Flight attendant careers are all about keeping passengers safe, secure, and comfortable in the air. Sometimes, the air itself can pose health threats to today’s passengers.
“You can find pet dander in about 50 percent of homes that don’t even have a pet,” explains researcher and immunologist Dr. Selina Gierer. “If you extrapolate that to a plane of people, you can imagine that there will be lots of dander in the air.”
When air cabins include not just people but also pets and peanuts (allergens affecting more Canadians each year) it’s no wonder that people with allergies can sometimes have anxieties about flying. When you become a flight attendant, your compassionate service and emergency management skills can help put their minds at ease.
Here’s our basic guide to how airline flight attendants handle passenger allergies:
Airline Flight Attendants Adhere to Airline Health Policies
In January 2015, the Supreme Court ruled that Air Canada had no legal obligation to separate pet passengers from passengers with pet allergies in any airline cabins. This means that as it stands, the Canadian government does not require airlines to take any official actions on making flights safer for those with allergies.
Because risks are so high and governmental regulations are so low, individual Canadian airlines tend to set their own policies for managing passenger allergies. For example, most airlines have specific regulations about allowing service animals on flights. Passengers with these furry companions can generally book their tickets to include their animals unless a passenger with stated severe animal allergies books his or her ticket on that flight first.
Some airlines also practice a ‘5-row rule’ for separating pets from allergic passengers. Whatever the policy, it falls to airline flight attendants to carry it out.
Airline Flight Attendants Prep Passengers before Taking to the Sky
When you graduate from a top flight attendant program, you’ll be eligible for employment in a range of airline service positions. Whether you’re on the ground or in the sky, you’ll have a role to play in tackling passenger allergies.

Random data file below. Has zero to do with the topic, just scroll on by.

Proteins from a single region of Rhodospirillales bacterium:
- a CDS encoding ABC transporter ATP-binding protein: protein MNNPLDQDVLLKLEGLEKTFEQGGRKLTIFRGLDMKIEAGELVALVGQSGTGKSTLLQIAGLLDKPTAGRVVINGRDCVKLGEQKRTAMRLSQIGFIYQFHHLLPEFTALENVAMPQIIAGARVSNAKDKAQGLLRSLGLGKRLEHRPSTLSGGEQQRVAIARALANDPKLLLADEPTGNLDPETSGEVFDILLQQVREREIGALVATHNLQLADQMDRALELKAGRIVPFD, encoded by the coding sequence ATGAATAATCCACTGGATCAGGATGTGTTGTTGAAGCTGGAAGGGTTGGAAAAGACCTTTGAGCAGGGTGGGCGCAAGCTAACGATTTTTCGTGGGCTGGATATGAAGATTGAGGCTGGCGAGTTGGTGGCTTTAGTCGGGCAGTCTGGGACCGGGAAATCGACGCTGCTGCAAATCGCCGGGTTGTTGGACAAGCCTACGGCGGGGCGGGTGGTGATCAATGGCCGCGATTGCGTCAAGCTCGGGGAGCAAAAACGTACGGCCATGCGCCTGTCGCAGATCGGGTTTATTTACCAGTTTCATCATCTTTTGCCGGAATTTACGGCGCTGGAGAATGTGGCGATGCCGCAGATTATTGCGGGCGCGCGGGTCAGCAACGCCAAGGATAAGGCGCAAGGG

Most airlines ask that passengers with serious allergies call and request accommodations when they book their tickets. These accommodations can be as easy as informing their cabin crew to avoid serving nuts.
When passengers arrive at the airport, it’s common for them to have prescription allergy medicine in tow. Airport staff will ensure these are labeled clearly and include in-case-of-emergency instructions.
“Advise passengers to take their allergy medications shortly before boarding the plane,” says Dr. Gierer, “to ensure they are at the greatest efficacy,”
And today’s flight attendants know that one of the most effective ways to reduce pre-flight allergens is also the simplest: ensuring the cabin is clean and tidy between flights. From wiping down food trays to airing out the cabin, this process helps to minimize many touch/airborne irritants that can enflame a range of common allergies.
Airline Flight Attendants Handle In-Flight Accommodations & Emergencies
With the cabin prepped for takeoff, professionals in flight attendant careers are ready to keep each of their passengers as comfortable as possible. If your airline allows, you may even go the extra mile by informing the cabin about the presence of a traveller with a particular allergy.
Some airlines also have masks you can offer passengers if airway irritants (like chemicals in perfume) cause any asthma or nasal symptoms to flare up.
In extreme cases, flight attendants may need to re-seat passengers to distance them from particular allergens, or even to administer medication by following basic instructions on the passenger’s medical ID jewelry or EpiPen label.
Managing everything from airway emergencies to seasonal sniffles, these jet-setting pros help keep every passenger breathing easy.
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